Family Office

Allianz Life examines women's financial attitudes

FWR Staff, 12 October 2006


Survey: Most women feel only "somewhat" or "not at all" financially secure. A new survey by Allianz Life points to a puzzling sense of financial insecurity among women, even though women have better access to education and careers than ever before.

"Women tend to live about eight years more than men, and they realize that their husbands may use up their savings for medical care and support before leaving them alone and without money in their retirement years," says Lisa Resnick, president of life and long-term care insurance at Allianz. She cites this as the cause behind the survey's findings.

The Harris Interactive polled 1,925 women and 1,258 men for the survey. In responses, about 90% of women admitted to feeling "somewhat" or "not at all" financially secure. Almost half said that they were afraid of becoming destitute.

Well maybe

But Allianz' view that this insecurity stems from women's changing role in society is a bit hard to swallow. "Women's roles in society, the economy and at home" -- two thirds of U.S. women are now active in the workforce, compared with one third in the 1950s -- "have now evolved to the extent that an increasing amount of decision-making and control falls to women," according to an Allianz statement.

Absent any comparative measure of how financially secure women felt when more of them were homemakers, Allianz' summary is purely speculative. It's also unhelpful that Allianz fails to tell us how men regard their financial security.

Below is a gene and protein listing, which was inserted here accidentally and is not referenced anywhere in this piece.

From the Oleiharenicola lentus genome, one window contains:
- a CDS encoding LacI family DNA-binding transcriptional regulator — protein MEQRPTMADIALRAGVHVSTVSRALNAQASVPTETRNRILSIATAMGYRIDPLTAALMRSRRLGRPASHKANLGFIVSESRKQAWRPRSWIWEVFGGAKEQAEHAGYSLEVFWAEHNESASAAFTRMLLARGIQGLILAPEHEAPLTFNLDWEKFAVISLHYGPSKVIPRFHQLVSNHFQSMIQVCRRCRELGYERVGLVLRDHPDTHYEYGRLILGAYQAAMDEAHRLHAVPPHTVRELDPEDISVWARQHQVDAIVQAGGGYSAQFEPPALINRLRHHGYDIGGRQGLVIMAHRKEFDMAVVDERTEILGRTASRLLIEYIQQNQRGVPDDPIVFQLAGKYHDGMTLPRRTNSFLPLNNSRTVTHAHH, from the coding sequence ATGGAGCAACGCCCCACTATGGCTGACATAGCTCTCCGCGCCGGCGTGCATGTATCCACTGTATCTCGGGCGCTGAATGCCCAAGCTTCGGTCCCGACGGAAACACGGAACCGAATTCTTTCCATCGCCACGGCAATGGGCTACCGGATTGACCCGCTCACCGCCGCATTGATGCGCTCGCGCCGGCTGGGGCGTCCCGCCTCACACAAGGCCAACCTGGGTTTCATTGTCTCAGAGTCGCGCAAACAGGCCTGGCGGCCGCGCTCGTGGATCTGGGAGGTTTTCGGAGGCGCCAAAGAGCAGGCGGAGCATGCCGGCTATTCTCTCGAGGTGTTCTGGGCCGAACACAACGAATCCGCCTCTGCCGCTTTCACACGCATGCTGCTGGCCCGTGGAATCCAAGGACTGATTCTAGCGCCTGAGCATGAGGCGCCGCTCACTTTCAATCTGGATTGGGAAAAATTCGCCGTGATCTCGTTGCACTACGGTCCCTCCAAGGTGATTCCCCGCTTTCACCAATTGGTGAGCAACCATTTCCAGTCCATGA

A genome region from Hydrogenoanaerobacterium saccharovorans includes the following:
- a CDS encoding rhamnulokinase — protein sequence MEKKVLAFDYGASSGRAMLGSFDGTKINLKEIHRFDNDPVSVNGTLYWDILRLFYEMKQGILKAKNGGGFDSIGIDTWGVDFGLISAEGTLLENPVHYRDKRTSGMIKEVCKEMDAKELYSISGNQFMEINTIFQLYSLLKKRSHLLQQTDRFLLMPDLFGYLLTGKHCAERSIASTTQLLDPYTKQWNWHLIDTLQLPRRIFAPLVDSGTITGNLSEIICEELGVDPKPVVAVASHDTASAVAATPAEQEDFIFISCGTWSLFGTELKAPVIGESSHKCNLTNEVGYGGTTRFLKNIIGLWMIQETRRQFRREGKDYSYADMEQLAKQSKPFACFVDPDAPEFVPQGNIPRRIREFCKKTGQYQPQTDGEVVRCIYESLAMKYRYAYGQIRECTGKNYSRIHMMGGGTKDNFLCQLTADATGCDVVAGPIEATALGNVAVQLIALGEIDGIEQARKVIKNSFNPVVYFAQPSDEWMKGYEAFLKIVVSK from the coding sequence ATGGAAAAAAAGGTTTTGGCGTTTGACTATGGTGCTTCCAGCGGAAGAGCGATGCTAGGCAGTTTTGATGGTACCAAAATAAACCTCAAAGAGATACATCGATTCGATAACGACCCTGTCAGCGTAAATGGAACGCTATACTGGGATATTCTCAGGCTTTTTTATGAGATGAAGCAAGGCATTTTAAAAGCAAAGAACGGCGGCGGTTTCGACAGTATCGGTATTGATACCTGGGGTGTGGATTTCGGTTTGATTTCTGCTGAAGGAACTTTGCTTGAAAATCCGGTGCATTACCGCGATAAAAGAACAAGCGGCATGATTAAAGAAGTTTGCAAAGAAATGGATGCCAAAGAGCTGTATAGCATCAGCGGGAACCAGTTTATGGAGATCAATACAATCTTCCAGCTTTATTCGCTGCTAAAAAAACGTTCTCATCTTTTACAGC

It's just as likely that women's anxiety about personal finance boils down to a growing sense -- right or wrong -- that you have to be a millionaire to contemplate a comfortable retirement.

The survey says that men are three times more likely to take risks in financial planning, and assume -- contentiously -- that they should be in control of the family finances. "Money is 20 times more likely to trigger arguments in a marriage than sex," says Allianz.

Resnick also points out the lopsided ratio of male financial advisors -- in the U.S. 80% of them are men -- and says that since women are more likely to work well with female advisors, there is a need for more. Allianz Life is part of the Frankfurt-based Allianz Group of financial-service companies. -FWR


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